The European Union’s new policy on Mediterranean Sea rescues threatens life and breaches international standards, two United Nations independent human experts cautioned.
“The EU’s proposed new action plan, including a code of conduct for organizations operating rescue boats, threatens life and breaches international standards by condemning people to face further human rights violations in Libya,” said the Special Rapporteur on the human rights of migrants, Felipe González Morales, and the Special Rapporteur on torture, Nils Melzer.
“The solution is not to restrict access to international waters or firing weapons to threaten boats, as Libya has reportedly done repeatedly. This will result in more deaths of migrants at sea and is in contravention of the obligation to rescue people in distress,” the experts added.
The code – drawn up by Italy with support from the European Commission – aims to stop privately-operated ships ferrying refugees to safety in Italy from waters off the Libyan coast.
It is part of a new plan to support Italy and reduce the pressure of migrant arrivals.
Earlier this week, the Special Rapporteur on extrajudicial, summary or arbitrary executions, Agnes Callamard, also had harsh words for the proposed change, saying the code of conduct and the overall plan “suggest that Italy, the European Commission and EU Member States deem the risks and reality of deaths at sea a price worth paying in order to deter migrants and refugees.”
Libya has also announced a search and rescue zone beyond its territorial waters, and is restricting access to international waters by humanitarian vessels.
“The solution is not to restrict access to international waters or firing weapons to threaten boats, as Libya has reportedly done repeatedly. This will result in more deaths of migrants at sea and is in contravention of the obligation to rescue people in distress,” Mr. Morales and Mr. Melzer said.
They added that international organizations were making “tremendous rescue efforts,” with their vessels providing up to 40 per cent of all search and rescue operations in the Mediterranean.
The Special Rapporteurs also expressed concern that Brussels was “trying to move Europe’s borders to Libya,” according to a press release from the Office of the High Commissioner on Human Rights (OHCHR).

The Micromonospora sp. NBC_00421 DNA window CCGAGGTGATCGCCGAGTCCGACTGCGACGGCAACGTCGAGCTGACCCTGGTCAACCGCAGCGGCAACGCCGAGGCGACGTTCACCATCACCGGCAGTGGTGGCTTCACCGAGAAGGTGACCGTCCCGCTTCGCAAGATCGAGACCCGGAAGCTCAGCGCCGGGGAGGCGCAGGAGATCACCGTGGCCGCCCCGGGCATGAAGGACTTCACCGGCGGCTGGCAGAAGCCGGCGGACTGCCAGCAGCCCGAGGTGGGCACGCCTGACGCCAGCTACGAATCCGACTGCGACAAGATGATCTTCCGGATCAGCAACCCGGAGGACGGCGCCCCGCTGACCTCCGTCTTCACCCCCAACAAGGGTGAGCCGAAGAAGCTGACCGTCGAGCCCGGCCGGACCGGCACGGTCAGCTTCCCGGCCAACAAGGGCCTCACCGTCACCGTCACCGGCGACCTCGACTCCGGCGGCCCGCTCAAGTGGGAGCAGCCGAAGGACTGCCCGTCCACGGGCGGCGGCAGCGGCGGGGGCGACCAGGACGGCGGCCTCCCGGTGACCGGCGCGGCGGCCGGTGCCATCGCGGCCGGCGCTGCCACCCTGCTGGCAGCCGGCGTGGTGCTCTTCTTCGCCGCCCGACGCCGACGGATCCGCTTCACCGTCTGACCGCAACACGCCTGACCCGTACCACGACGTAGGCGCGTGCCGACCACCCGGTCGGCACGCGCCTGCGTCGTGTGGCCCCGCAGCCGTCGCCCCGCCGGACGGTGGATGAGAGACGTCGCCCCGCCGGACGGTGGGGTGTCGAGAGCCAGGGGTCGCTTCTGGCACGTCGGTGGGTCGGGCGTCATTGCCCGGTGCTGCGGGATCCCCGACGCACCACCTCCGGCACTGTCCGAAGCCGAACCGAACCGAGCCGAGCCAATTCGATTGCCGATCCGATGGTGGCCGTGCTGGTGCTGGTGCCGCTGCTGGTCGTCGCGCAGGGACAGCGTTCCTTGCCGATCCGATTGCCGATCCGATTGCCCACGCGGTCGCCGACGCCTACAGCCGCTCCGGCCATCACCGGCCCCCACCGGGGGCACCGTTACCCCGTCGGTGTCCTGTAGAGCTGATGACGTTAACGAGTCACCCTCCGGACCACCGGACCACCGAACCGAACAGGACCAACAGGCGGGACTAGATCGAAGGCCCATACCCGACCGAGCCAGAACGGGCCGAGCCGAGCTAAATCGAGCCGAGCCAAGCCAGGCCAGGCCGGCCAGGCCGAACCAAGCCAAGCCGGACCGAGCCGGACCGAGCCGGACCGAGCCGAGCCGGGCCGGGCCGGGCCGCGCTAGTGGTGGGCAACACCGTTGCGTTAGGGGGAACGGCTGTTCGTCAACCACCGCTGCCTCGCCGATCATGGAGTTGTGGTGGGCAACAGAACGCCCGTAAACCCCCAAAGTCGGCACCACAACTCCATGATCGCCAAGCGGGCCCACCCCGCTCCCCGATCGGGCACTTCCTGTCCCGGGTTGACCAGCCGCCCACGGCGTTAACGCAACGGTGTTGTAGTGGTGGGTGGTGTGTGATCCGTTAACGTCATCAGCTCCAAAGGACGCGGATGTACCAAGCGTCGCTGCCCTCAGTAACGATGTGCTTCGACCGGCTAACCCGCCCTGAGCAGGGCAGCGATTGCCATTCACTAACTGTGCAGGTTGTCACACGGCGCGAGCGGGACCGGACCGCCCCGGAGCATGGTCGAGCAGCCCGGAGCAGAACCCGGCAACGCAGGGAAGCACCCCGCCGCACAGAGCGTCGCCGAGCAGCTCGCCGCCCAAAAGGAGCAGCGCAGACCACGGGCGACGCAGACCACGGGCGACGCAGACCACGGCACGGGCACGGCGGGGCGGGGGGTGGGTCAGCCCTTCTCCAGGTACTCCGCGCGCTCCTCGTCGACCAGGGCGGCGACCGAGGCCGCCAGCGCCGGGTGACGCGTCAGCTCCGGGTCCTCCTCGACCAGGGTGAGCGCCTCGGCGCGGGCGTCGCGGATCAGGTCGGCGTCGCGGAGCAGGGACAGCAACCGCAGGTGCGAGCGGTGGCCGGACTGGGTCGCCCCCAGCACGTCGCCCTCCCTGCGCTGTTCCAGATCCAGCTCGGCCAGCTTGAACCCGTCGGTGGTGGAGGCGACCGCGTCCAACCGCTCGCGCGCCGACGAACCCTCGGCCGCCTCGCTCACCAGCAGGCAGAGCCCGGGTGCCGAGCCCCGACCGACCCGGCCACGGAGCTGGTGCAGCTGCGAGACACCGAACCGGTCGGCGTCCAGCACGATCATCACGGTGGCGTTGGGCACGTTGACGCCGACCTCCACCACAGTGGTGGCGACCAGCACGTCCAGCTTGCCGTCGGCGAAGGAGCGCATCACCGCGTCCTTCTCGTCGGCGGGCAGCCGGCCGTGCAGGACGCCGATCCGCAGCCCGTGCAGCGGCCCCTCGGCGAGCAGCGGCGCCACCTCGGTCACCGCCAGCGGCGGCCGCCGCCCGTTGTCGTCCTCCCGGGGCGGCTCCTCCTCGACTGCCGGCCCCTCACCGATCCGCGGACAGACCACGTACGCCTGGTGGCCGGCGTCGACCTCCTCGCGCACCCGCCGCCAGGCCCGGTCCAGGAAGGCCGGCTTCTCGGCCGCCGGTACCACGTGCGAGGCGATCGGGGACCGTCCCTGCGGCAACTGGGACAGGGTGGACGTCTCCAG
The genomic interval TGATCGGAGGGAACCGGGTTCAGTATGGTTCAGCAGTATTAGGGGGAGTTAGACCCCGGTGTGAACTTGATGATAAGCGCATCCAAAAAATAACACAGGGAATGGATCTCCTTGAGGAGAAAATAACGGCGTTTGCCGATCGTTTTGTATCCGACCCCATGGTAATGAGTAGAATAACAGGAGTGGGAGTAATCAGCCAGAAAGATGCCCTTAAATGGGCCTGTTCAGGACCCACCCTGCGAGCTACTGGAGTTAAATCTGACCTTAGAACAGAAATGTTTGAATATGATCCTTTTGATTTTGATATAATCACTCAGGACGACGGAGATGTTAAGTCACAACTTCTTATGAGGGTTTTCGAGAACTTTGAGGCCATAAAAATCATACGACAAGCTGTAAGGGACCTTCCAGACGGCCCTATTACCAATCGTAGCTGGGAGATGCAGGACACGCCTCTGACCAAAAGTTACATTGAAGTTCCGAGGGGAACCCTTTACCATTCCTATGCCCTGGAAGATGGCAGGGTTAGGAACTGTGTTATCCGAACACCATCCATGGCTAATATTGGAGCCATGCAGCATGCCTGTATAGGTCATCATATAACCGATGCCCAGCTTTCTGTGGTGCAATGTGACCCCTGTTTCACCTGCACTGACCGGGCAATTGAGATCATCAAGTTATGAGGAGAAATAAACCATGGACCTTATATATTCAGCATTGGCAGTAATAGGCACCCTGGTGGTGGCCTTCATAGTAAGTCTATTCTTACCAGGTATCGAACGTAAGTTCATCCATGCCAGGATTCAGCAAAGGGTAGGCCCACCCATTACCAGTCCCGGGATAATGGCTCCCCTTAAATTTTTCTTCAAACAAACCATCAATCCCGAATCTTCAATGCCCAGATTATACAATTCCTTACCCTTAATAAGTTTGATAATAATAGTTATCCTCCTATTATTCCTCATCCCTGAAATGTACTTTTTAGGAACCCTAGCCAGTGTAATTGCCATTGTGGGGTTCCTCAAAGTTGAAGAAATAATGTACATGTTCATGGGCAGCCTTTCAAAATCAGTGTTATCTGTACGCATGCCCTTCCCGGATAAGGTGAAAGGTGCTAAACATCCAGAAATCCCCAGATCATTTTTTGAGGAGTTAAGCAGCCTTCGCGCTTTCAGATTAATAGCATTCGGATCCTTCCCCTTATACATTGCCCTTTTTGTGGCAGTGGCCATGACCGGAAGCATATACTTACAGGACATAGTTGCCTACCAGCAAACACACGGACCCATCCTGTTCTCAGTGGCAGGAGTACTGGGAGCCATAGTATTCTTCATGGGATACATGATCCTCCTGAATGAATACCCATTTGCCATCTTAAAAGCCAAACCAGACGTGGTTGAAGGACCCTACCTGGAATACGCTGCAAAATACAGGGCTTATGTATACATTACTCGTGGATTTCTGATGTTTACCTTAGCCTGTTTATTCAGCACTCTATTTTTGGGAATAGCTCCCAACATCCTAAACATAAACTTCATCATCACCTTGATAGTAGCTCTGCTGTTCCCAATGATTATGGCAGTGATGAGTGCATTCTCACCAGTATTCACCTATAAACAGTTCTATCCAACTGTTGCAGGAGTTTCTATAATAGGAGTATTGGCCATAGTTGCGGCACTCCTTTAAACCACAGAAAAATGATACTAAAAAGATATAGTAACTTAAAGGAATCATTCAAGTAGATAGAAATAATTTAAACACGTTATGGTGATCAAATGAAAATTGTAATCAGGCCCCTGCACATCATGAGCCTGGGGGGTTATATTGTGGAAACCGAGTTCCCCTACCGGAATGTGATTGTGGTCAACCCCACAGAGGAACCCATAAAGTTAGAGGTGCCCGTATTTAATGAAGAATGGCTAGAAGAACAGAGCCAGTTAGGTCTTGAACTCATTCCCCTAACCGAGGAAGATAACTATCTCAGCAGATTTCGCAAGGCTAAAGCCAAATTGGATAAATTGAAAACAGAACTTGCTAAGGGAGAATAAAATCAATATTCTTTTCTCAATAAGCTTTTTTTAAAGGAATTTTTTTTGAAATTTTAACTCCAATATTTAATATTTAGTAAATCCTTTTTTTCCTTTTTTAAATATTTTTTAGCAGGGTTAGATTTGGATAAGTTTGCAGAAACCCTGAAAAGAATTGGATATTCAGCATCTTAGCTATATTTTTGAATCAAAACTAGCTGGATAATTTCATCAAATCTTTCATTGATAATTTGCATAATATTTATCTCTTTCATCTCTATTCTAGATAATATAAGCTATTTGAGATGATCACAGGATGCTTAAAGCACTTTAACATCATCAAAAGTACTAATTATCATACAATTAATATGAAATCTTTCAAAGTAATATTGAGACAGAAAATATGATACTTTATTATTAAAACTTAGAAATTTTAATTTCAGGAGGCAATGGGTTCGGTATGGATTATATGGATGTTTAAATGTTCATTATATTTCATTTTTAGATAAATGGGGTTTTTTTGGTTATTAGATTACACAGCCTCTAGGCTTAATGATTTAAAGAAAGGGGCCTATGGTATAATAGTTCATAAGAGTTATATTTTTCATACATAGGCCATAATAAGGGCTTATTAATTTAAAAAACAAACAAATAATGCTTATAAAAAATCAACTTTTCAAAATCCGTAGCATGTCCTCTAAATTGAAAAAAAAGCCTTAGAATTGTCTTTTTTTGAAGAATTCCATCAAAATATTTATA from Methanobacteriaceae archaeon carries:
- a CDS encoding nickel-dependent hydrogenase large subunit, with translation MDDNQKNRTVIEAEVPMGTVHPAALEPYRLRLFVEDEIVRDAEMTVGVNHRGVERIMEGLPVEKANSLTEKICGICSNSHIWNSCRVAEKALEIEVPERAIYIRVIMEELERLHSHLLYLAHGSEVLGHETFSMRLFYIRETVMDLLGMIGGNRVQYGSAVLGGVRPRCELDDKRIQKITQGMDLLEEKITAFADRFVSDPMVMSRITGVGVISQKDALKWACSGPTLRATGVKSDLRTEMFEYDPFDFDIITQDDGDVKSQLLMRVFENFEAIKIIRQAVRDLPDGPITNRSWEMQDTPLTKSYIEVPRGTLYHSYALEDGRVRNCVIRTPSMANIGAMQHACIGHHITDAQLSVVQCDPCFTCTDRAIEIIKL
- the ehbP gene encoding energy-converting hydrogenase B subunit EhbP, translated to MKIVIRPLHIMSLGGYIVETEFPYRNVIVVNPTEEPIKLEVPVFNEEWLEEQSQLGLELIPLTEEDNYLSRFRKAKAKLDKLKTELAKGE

They highlighted that, under international law, migrants should be allowed to disembark at the nearest port where their lives and freedom would not be threatened, and should then receive information, care and equitable processing of their asylum claims.
“Libya simply cannot be regarded as a safe place to disembark and the EU policy is in denial of this fact,” they said. “Migrants intercepted by the Libyan coast guard will face indefinite detention in dire and inhumane conditions, at risk of death, torture or other severe human rights violations, without any judicial review.”
They warned that it was “high time” to tackle the real issue, which was the disproportionate impact on frontline countries, such as Greece and Italy, and to relocate migrants and refugees to the other 26 European countries that under the Schengen Agreement allow for unrestricted movement of people.
“States should expand their visa regimes and provide more options for refugee settlement, temporary protection, visitors, family reunification, work, resident, retirement and student visas,” they added, “in line with the UN’s Sustainable Development Goals and to ensure that migrants no longer have to embark on such deadly journeys.”
Special Rapporteurs and independent experts are appointed by the Geneva-based UN Human Rights Council to examine and report back on a specific human rights theme or a country situation. The positions are honorary and the experts are not UN staff, nor are they paid for their work
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